Screenplay : David Seltzer
MPAA Rating : PG
Year of Release : 1979
Stars : Robert Foxworth (Dr. Robert Verne), Talia Shire (Maggie Verne), Armand Assante (John Hawks), Richard A. Dysart (Isley), Victoria Racimo (Ramona Hawks), George Clutesi (M' Rai), Tom McFadden (Pilot)
John Frankenheimer's Prophecy is a dim-witted creature-feature that takes itself far too seriously. If it hadn't been so insistent that it's "about something," it probably could have gotten away with its less-than-stellar make-up effects, cardboard characters, and grand feats of illogic. But, because it presses over and over again its deep-felt urge to unmask the environmentally destructive doings of evil big business, usually to the detriment of the movie's pace and pleasure, it puts itself in an inescapable corner once it devolves into sub-B-level clumsy-monster-chasing-stupid-people histrionics.
Prophecy was part of a string of horror movies in the 1970s and early '80s in which monsters were spawned from environmental pollution and human tampering with nature, from the various killer reptiles in Frogs, to the human monstrosities in C.H.U.D. (1984), to the silly carnivorous rabbits of Night of the Lepus (1972). Little more than a slight updating of the Cold War-era atomic fears that drove the generation of all sorts of frightening fiends throughout the 1950s and '60s, these ecologically created monstrosities functioned as an easy allegorical representation of what happens "when you mess with nature."
In this case, it is a large paper mill on the banks of a northern Maine river that is responsible for secretly dumping methyl mercury into the environment, giving rise to mutated animals that range from giant salmon that swallow ducks whole, to the movie's feature monstrosity, an oversized mutated bear that looks like it has been partially turned inside-out.
The heroes in Prophecy are of the dullest sort: a bleeding-heart public health official/doctor named Robert Verne (Robert Foxworth) and his cello-playing wife, Maggie (Talia Shire). Robert is so insistent that the world has been ruined by human self-destructiveness (starving children, poverty, pollution) that he doesn't even want Maggie to have a child, lest they bring another life into this awful world. What he doesn't know, though, is that Maggie is already pregnant, and when she eats some mercury-tainted salmon and later finds out about its mutagenic properties, the movie begins to develop an effective Rosemary's Baby-style sense of pregnancy paranoia that is, alas, eventually forgotten and left completely unresolved in the end.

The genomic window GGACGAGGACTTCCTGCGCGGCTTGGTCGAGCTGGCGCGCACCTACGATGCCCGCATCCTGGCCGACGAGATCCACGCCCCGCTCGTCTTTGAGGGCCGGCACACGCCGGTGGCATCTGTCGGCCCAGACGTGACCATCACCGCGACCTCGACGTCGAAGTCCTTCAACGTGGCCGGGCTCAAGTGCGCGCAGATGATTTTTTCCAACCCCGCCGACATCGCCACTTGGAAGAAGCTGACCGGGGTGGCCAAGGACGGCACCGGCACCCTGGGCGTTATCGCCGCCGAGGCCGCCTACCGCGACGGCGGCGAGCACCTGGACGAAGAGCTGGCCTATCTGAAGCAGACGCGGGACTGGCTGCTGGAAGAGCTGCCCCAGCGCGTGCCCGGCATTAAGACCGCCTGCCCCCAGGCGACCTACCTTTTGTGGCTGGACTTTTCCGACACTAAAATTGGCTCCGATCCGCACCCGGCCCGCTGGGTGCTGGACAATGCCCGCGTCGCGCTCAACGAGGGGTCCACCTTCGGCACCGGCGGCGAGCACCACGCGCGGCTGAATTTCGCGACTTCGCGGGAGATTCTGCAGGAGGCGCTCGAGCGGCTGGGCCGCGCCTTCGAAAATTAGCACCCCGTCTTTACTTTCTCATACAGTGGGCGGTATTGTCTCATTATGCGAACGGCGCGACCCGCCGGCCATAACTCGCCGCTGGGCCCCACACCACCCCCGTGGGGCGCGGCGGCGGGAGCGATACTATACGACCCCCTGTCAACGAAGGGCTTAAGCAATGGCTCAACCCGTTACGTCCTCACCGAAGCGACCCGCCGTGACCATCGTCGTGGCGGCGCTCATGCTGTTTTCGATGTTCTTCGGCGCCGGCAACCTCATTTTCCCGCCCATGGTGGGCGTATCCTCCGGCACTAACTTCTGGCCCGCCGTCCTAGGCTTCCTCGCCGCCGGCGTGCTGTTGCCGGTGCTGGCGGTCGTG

For reasons that are never made sufficiently clear, Robert is asked to travel to Maine as an environmental inspector (even though he has no training in this area) to help broker a deal between the paper mill, represented by sleazy capitalist Isley (Richard A. Dysart), and the local Native American tribe, represented by the stone-faced protesting leader John Hawks (Armand Assante, looking decidedly un-Native American). Once Robert stumbles on the pollution problem, the slow-moving story finally grinds to a dead (and blessed) halt so that the last quarter of the movie can focus solely on Robert, Maggie, and several others as they are endlessly chased by the mutant bear.